isn't the only corporate giant relying on government assistance to make up for the low, low wages it pays its workers. According to a new report from the University of California-Berkeley Labor Center, 52 percent
of front-line fast food workers are on some form of public assistance, at a cost of nearly $7 billion a year. And the 10 largest fast food companies
account for $3.8 billion of that, the National Employment Law Project estimates.
The UC-Berkeley study only looks at participation in Medicaid and the Children's Health Insurance Program (CHIP), the Earned Income Tax Credit, food stamps, and Temporary Assistance for Needy Families; if it included all government programs, such as child-care subsidies and reduced price school lunches, the total would be higher. That's because fast food restaurants pay wages so low that even the families of full-time fast food workers rely on public programs—the median income for people working more than 10 hours a week 27 or more weeks per year in nonmanagerial fast food jobs is $8.69 an hour.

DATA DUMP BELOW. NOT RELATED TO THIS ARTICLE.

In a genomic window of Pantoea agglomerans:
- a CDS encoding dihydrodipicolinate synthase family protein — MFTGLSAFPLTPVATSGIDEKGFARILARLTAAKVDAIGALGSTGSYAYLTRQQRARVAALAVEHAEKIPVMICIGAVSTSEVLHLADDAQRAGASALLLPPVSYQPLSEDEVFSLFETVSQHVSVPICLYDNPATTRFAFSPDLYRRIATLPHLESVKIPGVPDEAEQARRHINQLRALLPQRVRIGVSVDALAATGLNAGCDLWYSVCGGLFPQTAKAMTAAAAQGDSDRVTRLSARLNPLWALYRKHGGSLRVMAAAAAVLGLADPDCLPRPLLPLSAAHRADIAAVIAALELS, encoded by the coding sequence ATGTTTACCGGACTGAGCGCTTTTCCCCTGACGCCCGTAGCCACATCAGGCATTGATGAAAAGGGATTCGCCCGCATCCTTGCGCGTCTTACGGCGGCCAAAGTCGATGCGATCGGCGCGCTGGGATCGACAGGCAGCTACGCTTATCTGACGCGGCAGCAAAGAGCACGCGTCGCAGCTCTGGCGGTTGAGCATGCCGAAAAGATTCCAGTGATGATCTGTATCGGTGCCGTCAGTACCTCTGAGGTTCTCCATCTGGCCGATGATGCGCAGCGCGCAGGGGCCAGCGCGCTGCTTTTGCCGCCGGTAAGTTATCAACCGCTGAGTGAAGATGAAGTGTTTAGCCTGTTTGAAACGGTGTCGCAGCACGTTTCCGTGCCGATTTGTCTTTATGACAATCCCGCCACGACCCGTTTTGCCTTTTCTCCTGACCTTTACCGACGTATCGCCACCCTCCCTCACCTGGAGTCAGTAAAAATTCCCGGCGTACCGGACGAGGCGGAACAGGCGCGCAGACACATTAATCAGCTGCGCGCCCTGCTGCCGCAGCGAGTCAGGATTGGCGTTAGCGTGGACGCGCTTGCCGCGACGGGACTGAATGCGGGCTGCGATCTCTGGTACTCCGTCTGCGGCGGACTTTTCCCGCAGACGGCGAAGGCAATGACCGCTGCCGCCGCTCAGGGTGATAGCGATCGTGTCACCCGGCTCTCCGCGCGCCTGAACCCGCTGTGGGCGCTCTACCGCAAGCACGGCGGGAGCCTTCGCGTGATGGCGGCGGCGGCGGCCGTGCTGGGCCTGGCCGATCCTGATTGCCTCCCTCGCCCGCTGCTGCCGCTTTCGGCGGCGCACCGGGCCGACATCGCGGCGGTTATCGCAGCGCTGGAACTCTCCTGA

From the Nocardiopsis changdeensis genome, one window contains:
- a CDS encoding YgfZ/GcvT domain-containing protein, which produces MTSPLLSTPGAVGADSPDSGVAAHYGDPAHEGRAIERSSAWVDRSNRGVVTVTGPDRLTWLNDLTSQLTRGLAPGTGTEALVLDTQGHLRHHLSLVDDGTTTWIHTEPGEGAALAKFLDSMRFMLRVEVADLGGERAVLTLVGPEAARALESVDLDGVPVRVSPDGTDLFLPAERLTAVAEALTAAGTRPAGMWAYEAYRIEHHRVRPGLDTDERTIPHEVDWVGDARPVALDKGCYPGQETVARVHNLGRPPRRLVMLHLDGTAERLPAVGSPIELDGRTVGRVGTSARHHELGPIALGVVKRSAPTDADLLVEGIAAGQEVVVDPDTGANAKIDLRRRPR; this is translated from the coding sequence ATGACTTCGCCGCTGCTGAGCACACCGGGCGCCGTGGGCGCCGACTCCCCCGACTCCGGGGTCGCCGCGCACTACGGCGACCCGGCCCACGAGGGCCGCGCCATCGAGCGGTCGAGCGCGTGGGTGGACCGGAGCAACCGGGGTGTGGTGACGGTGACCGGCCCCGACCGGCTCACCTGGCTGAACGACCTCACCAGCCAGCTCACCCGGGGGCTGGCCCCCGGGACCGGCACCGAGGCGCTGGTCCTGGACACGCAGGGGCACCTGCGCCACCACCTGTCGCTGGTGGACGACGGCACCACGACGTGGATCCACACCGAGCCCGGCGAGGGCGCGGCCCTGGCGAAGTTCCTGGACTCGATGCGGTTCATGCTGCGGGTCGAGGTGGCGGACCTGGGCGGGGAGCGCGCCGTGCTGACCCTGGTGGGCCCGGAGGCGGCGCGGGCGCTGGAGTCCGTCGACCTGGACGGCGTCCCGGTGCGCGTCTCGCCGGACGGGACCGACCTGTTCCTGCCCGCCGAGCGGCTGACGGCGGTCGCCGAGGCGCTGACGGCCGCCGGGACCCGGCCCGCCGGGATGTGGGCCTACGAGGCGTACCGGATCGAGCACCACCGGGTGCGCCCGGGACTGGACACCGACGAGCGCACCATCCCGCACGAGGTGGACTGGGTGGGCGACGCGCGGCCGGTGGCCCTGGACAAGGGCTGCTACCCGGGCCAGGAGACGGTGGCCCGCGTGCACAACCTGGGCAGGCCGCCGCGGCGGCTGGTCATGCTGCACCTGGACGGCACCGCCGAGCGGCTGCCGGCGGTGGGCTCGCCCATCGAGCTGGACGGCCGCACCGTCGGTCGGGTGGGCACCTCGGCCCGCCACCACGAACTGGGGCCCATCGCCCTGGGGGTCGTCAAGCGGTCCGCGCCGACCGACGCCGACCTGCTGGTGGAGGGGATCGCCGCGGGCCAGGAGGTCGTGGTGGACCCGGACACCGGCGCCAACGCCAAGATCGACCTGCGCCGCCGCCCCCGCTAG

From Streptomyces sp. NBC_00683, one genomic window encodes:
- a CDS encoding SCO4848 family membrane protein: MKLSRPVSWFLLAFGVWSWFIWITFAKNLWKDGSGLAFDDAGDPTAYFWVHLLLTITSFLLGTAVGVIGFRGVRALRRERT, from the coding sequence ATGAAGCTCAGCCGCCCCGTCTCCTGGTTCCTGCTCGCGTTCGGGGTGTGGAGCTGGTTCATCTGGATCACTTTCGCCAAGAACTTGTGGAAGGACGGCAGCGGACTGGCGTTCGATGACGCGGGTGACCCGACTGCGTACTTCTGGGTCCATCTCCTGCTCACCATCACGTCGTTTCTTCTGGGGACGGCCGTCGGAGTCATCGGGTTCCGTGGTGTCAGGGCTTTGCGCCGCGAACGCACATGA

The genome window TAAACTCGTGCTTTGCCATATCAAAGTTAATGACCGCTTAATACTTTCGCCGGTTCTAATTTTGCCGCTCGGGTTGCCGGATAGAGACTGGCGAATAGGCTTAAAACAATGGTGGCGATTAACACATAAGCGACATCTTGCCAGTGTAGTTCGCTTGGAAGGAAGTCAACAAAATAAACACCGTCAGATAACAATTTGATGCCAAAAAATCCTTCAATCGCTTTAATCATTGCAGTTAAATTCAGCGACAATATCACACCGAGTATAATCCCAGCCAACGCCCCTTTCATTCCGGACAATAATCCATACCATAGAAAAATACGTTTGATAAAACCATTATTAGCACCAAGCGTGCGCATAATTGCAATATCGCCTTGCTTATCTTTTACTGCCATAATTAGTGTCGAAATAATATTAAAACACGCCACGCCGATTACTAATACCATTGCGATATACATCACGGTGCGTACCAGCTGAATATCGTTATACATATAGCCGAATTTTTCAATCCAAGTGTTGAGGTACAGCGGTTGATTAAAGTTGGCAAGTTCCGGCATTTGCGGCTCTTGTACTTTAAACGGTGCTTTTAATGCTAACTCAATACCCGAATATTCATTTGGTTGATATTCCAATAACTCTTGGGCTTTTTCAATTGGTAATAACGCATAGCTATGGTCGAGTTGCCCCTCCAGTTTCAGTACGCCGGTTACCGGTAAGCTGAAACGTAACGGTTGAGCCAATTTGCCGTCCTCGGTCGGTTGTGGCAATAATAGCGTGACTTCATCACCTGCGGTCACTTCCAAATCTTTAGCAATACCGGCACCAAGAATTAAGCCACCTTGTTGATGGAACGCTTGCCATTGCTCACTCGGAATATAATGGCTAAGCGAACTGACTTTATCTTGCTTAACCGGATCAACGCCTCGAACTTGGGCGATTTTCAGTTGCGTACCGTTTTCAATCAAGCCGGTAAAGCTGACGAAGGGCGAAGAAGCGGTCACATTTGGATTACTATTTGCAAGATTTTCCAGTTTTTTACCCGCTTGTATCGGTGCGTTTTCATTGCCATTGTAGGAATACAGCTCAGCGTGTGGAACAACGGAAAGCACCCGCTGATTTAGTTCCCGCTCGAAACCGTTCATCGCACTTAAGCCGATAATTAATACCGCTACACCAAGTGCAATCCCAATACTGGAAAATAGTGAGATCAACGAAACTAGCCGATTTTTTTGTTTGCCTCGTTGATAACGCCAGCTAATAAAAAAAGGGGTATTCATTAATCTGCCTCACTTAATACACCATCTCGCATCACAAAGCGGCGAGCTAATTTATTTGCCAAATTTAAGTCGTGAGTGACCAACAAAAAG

The companies benefiting from all that low-wage labor and the food stamps and health care assistance needed for workers to get by are doing just fine. Last year, the 10 largest fast food companies earned $7.44 billion in profits, paid their top executives $52.7 million, and distributed $7.7 billion in dividends and buybacks, according to NELP. Meanwhile:
Like Walmart, McDonald's and Taco Bell and Domino's are profiting directly off of government programs for low-income people. Taxpayers are subsidizing wages at these immensely profitable companies, while Republicans in Congress block the minimum wage increase that would raise many fast food workers out of poverty.